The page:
New Headphone questions and Amp suggestions?

First of all just ordered these from amazon:

it was between them and these:

I know big price difference but I knew I was gonna wanna get an amp too and I couldn't really justify spending close to $200 on just headphones just yet but maybe that will change. 

Does anyone have any experience with the NVXs? I'm assuming I'm gonna have to do a burn in with these... so I was just gonna run the 10 hour sound loop of pink noise over and over till I liked the sound. Is there a particular volume I should do it at? 

As for an amp what would you guys recommend for a beginner? Are amp/dac combos worth anything? what makes different amps unique? just their ability to amplify or do some actually change the sound signature? 

I was looking at this:

If it makes any difference I listen to a lot of different stuff from EDM to metal to rap to punk/rock to classical 

If you think my choice in headphone is just absolute shit and have a better suggestion I would love to hear it because I really wanna get it right when I do this. 

Well, I have absolutely no experience with those cans.  Never even heard of them before if I'm being honest.  They do seem to get good reviews though.  They look to be 64 ohms, so yeah.  Most likely gonna need an amp to get the best sound out of them, nothing crazy though.  As for burn in, it'll likely take longer than 10 hours to fully burn them in.  Probably closer to 20.  Volume level should be at a comfortable listening level.  Pink noise, brown noise, regular music...  whatever.  I generally just let my headphones burn in through normal usage, so whatever you feel like.

Pretty much all amps will color the sound to some degree, some more than others.  If you want to hear accurate sound, look for one that is as neutral as possible (this is subjective though, many people prefer the sound of tube amps, which tend to color the sound a great deal).  A DAC just converts the audio from digital to analog.  Pretty much any device you plug your headphones into will have one (your computer, DAP, phone etc).  However, some are better than others.  A good DAC, again, is neutral.  It accurately reproduces the sound as it was recorded.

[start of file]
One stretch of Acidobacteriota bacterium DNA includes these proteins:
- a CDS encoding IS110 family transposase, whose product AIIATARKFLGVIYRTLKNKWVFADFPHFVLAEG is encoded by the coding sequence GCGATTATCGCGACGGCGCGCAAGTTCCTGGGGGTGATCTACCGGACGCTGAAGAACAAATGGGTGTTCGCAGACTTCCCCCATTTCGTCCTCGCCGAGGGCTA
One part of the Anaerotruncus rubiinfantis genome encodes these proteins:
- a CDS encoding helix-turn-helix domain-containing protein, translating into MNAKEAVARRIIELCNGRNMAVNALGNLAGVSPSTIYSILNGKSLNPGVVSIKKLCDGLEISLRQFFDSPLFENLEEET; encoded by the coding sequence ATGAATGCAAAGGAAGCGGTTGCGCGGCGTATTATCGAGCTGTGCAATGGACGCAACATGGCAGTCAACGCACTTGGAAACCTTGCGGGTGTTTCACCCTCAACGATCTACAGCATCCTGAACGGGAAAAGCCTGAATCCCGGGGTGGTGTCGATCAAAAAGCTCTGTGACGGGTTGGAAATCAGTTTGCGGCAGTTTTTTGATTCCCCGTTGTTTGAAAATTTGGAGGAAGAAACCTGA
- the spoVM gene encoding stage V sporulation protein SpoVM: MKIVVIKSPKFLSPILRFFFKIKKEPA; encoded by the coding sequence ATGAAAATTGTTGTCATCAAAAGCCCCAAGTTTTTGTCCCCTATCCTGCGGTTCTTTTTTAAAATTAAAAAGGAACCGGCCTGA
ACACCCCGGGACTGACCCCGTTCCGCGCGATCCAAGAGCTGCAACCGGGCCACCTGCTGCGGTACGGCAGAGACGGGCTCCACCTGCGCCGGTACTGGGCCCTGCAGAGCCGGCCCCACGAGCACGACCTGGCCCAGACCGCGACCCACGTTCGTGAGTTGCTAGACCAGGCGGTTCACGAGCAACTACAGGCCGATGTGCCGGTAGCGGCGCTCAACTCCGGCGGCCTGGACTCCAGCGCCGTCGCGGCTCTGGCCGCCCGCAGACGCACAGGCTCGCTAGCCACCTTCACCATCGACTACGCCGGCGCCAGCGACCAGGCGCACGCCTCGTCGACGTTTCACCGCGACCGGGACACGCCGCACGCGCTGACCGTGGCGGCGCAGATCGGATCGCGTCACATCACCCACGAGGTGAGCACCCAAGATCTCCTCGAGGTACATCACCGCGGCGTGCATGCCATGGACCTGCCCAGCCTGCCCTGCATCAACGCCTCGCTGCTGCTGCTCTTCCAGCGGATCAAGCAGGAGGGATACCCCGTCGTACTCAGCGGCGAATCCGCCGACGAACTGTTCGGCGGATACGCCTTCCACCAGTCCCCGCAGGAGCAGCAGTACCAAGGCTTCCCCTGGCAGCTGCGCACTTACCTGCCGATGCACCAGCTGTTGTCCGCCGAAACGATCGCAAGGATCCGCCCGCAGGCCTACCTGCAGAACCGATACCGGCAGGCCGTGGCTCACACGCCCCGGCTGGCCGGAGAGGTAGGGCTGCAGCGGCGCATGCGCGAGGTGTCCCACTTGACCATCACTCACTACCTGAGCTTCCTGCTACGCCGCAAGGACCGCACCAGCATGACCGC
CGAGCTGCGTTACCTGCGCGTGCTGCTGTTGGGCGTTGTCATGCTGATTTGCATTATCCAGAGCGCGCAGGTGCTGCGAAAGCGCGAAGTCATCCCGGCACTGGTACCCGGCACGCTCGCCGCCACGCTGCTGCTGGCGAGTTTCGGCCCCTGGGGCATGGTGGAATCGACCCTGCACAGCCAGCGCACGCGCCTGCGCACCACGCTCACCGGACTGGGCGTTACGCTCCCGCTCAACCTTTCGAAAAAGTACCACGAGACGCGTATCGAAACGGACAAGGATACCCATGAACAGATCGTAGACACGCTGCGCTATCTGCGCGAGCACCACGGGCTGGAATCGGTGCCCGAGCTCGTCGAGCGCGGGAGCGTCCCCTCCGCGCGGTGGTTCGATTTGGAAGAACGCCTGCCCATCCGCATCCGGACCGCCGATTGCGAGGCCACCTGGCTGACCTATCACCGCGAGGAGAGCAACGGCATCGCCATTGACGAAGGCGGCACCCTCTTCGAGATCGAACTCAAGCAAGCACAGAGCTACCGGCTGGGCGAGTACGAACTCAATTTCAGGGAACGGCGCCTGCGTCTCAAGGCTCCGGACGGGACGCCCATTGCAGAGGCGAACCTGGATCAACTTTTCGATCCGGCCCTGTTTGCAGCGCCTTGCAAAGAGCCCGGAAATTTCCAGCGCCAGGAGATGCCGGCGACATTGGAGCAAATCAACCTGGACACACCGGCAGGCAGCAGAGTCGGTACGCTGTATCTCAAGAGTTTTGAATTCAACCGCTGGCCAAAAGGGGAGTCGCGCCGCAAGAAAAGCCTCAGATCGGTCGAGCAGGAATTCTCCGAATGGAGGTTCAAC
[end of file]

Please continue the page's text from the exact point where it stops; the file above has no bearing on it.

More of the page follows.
The Fiio you posted a good option in the price range.  Especially if you want something portable (though, unless you have a usb audio capable portable device, only the amp will work when on the go)  It's relatively neutral, tending toward the warmer side, and should have more than enough power to drive those NVXs based on their specs.  

If you're willing to spend a little bit more (and don't need a portable amp/dac), you can get something like the Schiit Modi/Magni combo or an O2 based amp/dac from JDS labs or Mayflower, both of which will likely produce better sound than the e17 (again, sound is subjective...  and everyone is different, so ymmv).


I regularly suggest both of the headphones that you listed there. I think they are both great choices for their respective prices. If you are looking for an amp and dac, I have to ask if you are good at soldering, because DIY is an option. I grabbed up an O2 kit for $50 (plus ~$20 for the plug and shipping) and plan to solder it all myself. If that isn't an option though (not many people are great at soldering), then we will have to look elsewhere. Can you give me a price range? Off the top of my head, I would suggest the Fiio E07k. IT can be paired effectively with the E09k later on if you need the extra power. However, for the best that you can get in the price range, I would suggest looking into something a little less pretty. The Stoner Acoustics dacs are great choices. The UD110 and UD120 are great dacs. After that, the amp that you get would largely depend on your budget, but one of those dacs would last you through several amps (there isn't a better dac  available until you start spending hundreds of dollars on one). The Fiio E11k is a good option, as are the Schiit Magni (made in the US, if that sort of thing matters to you), as well as an O2. Those are likely going to be the best choices, but without a definite price on the dac and amp, I can't say what to go with for sure just yet.